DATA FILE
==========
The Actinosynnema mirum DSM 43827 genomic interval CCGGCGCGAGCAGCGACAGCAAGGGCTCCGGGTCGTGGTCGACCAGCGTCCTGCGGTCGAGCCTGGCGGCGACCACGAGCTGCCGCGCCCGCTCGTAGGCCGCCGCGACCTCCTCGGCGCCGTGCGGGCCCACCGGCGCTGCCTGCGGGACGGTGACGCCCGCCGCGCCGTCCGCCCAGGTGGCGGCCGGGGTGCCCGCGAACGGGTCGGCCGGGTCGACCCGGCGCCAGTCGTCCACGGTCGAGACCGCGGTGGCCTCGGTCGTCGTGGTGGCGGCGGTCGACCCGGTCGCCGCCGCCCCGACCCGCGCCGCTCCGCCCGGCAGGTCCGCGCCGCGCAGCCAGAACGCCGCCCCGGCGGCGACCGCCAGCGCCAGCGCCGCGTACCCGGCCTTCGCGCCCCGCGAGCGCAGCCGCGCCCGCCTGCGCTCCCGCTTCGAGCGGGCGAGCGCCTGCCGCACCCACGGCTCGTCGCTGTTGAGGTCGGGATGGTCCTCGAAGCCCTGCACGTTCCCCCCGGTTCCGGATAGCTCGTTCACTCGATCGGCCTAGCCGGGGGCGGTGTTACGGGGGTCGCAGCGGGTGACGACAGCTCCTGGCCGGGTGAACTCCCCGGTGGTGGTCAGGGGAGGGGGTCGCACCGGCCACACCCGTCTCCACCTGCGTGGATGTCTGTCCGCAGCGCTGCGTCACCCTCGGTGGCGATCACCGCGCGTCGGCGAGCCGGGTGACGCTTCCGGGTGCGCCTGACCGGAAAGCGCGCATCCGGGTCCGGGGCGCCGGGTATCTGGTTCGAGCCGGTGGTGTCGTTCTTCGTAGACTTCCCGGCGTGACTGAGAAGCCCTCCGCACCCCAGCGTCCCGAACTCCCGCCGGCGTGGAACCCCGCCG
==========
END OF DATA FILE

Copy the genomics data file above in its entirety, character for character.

The Actinosynnema mirum DSM 43827 genomic interval CCGGCGCGAGCAGCGACAGCAAGGGCTCCGGGTCGTGGTCGACCAGCGTCCTGCGGTCGAGCCTGGCGGCGACCACGAGCTGCCGCGCCCGCTCGTAGGCCGCCGCGACCTCCTCGGCGCCGTGCGGGCCCACCGGCGCTGCCTGCGGGACGGTGACGCCCGCCGCGCCGTCCGCCCAGGTGGCGGCCGGGGTGCCCGCGAACGGGTCGGCCGGGTCGACCCGGCGCCAGTCGTCCACGGTCGAGACCGCGGTGGCCTCGGTCGTCGTGGTGGCGGCGGTCGACCCGGTCGCCGCCGCCCCGACCCGCGCCGCTCCGCCCGGCAGGTCCGCGCCGCGCAGCCAGAACGCCGCCCCGGCGGCGACCGCCAGCGCCAGCGCCGCGTACCCGGCCTTCGCGCCCCGCGAGCGCAGCCGCGCCCGCCTGCGCTCCCGCTTCGAGCGGGCGAGCGCCTGCCGCACCCACGGCTCGTCGCTGTTGAGGTCGGGATGGTCCTCGAAGCCCTGCACGTTCCCCCCGGTTCCGGATAGCTCGTTCACTCGATCGGCCTAGCCGGGGGCGGTGTTACGGGGGTCGCAGCGGGTGACGACAGCTCCTGGCCGGGTGAACTCCCCGGTGGTGGTCAGGGGAGGGGGTCGCACCGGCCACACCCGTCTCCACCTGCGTGGATGTCTGTCCGCAGCGCTGCGTCACCCTCGGTGGCGATCACCGCGCGTCGGCGAGCCGGGTGACGCTTCCGGGTGCGCCTGACCGGAAAGCGCGCATCCGGGTCCGGGGCGCCGGGTATCTGGTTCGAGCCGGTGGTGTCGTTCTTCGTAGACTTCCCGGCGTGACTGAGAAGCCCTCCGCACCCCAGCGTCCCGAACTCCCGCCGGCGTGGAACCCCGCCG